Czarnecki, a teacher at St. Pat’s high school, agreed to take it on as a school play. There were pieces that needed to come into place fast. “You can get wonderful people [acting],“ he says, "but if you haven’t got the production team to back that up, wow, it’s finished.” He assembled the costumes, make-up and construction teams locally. He got master carpenter Ed Oberst to manage the construction of a set that would transform the school gym, and later the theatre in Whitehorse, into a replica of the Wildcat Café, a symbol of Yellowknife’s Old Town since 1937, when it was built by John Mainland “Smokey” Stout and Willy Wylie. The larger-than-life set for Two Hands and For Everreproduced the café’s peaked roof and log walls, and reached out above and around the audience seating. “You became part of what’s on stage,” says Czarnecki. “You were sucked into that just by where you were sitting.”
The school board liked the idea of the play, and wanted to open it up to the community. Soon, teachers and miners and parents were on board, and the production grew in scope. “What normally would be a 16-week rehearsal [schedule], turned into half a year,” says Czarnecki. The characters were rejigged constantly, and the script rewritten in late-night sessions. Some great actors were bad singers, and vice versa, and the production team had to make the music fit the cast. It wasn’t easy.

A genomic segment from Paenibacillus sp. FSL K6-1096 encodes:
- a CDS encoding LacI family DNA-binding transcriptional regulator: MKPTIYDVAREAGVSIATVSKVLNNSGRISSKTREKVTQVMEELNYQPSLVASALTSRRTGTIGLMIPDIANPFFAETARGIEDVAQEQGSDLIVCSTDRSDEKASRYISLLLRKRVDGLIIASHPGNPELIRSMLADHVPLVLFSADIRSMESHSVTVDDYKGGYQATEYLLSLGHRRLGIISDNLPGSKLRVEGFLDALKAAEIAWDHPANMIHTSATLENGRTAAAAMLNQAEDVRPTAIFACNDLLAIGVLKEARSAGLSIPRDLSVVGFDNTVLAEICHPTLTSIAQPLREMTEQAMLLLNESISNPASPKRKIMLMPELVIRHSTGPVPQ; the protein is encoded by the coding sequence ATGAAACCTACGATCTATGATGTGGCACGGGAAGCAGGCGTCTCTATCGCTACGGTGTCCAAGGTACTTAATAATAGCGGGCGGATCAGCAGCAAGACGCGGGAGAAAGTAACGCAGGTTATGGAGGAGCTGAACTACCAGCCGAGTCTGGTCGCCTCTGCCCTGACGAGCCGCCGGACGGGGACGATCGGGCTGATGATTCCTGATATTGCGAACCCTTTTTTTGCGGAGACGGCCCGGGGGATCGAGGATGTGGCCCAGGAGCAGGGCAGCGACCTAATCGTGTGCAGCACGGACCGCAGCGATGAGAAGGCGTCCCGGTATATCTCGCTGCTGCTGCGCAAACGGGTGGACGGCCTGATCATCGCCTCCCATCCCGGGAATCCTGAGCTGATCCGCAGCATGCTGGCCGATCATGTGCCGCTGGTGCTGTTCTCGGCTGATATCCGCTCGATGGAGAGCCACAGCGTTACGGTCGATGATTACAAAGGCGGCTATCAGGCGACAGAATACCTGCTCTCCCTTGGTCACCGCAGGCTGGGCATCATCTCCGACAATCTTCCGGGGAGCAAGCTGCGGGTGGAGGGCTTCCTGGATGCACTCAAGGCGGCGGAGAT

“When people start sensing any kind of falling-apart at the executive level on these things, morale starts to fade,” says Czarnecki. “I could never ever, ever reveal that things behind the scenes weren’t always rosy.” He fought with Beaumont and Hall over what to add, what needed to be cut, what songs could stay, what scenes needed to be overhauled because they’d looked good on paper, but didn’t work on the stage. “We had these battles, but it never ended up in animosity.”
The school board’s support for the project strengthened as the production geared up; they’d become its executive producers. Two and a half weeks into rehearsals, the board arranged for an album of the soundtrack to be recorded and pressed. “Crumb balls. We hardly knew the songs,” says Czarnecki. “But it had to be done within that timeframe because CBC was free [to do it].” By March, the whole school had become a production centre, and students were sent to the city’s other high school for some of their classes. And in April 1978, the play hit the stage. “This thing was nowhere near ready.” But if you were hearing about it in the south, you’d think they’d blasted a channel through the ice and rock and rebuilt Broadway.
The 1970s were a time of momentum in Canadian theatre. In 1971, a group of leading Canadian playwrights signed the Gaspé Manifesto in Quebec as part of an effort to ensure half of Canada’s theatre productions were Canadian content by 1973. They never reached that goal, but that decade certainly saw a marked increase—and interest—in Canadian content. So when tales spread of a new original musical way up North, the stories took hold.